While the nation's wholesale prices increased for the first time in five months, construction materials prices were unchanged in September, according to the October 18 Producer Price Index (PPI) report by the Department of Labor. Construction materials prices decreased 0.2 percent for the quarter, but are 8.1 percent higher than one year ago.
Generally, metal prices trended downward for the month. Nonferrous wire and cable prices dropped 3.5 percent in September and were down 0.8 percent for the third quarter. However, prices were still up 9.3 percent year-over-year. Steel mill product prices slipped 0.6 percent last month, 1 percent lower for the quarter, but are still 13.5 percent higher from one year ago. Similarly, iron and steel prices were down 0.1 percent for the month, down 0.2 percent for the quarter, but up 13.8 percent over the past twelve months.
However, not all metal product prices were down for the month. Fabricated structural metal product prices were unchanged in September and the quarter, but are 5.2 percent higher from September 2010. Prices for plumbing fixtures and fittings inched up 0.1 percent on a monthly basis, up 0.5 percent for the quarter, and 2.8 percent higher from one year ago.
Prepared asphalt, tar roofing, and siding products fell 2.3 percent in September, were down 1.5 percent for the quarter, but are up 3.7 percent over the past twelve months. Prices for softwood lumber fell 1.2 percent in September, but were up 1.4 percent for the quarter and rose 3.7 percent from the same time last year. Concrete product prices were up 0.1 percent for the month, up 0.3 percent for the quarter, and are 0.3 percent higher compared to September 2010.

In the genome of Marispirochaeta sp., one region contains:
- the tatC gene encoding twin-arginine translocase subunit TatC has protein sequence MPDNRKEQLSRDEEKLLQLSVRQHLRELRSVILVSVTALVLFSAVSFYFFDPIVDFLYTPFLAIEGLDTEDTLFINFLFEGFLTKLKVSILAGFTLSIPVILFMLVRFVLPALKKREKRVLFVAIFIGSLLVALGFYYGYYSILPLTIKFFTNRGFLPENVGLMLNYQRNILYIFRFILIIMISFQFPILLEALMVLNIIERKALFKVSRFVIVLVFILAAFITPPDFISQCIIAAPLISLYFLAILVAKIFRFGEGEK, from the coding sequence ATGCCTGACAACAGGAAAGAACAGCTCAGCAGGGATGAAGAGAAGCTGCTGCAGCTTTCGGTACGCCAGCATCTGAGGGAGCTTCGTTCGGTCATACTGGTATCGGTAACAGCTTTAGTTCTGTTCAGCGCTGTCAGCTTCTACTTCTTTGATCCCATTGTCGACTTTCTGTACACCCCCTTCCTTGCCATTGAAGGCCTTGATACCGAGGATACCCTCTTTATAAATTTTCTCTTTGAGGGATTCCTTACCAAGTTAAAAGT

Crude energy prices jumped 7.7 percent in September as crude petroleum prices rose 23 percent. Crude energy prices were down 0.5 percent for the quarter, but were up 20.3 percent over the last twelve months. Overall, the nation's wholesale prices were up 0.8 percent for the month, up 1 percent for the quarter and are up 7 percent from one year ago.
"Despite today's report, there is no reason to believe that construction materials prices will generally decline during the months ahead, even if the global economy continues to soften," said Associated Builders and Contractors Chief Economist Anirban Basu.
"A weak worldwide economy would represent a problem for many asset classes, including sovereign debt and equities," Basu said. "If investors begin to sell those assets on net, proceeds from those sales could end up in hard assets like commodities, thereby preventing construction materials price declines.
"For now, commodity investors appear heavily focused on the ongoing slowdown in global growth," said Basu. "The economic issues in Europe are now well known and have been thoroughly discussed, but China and other emerging nations are also experiencing their own set of economic problems.
"In short, the expectation is that the demand for commodities will not be quite as brisk from this point forward," Basu said. "Therefore, it is likely that materials prices are no longer on the rise."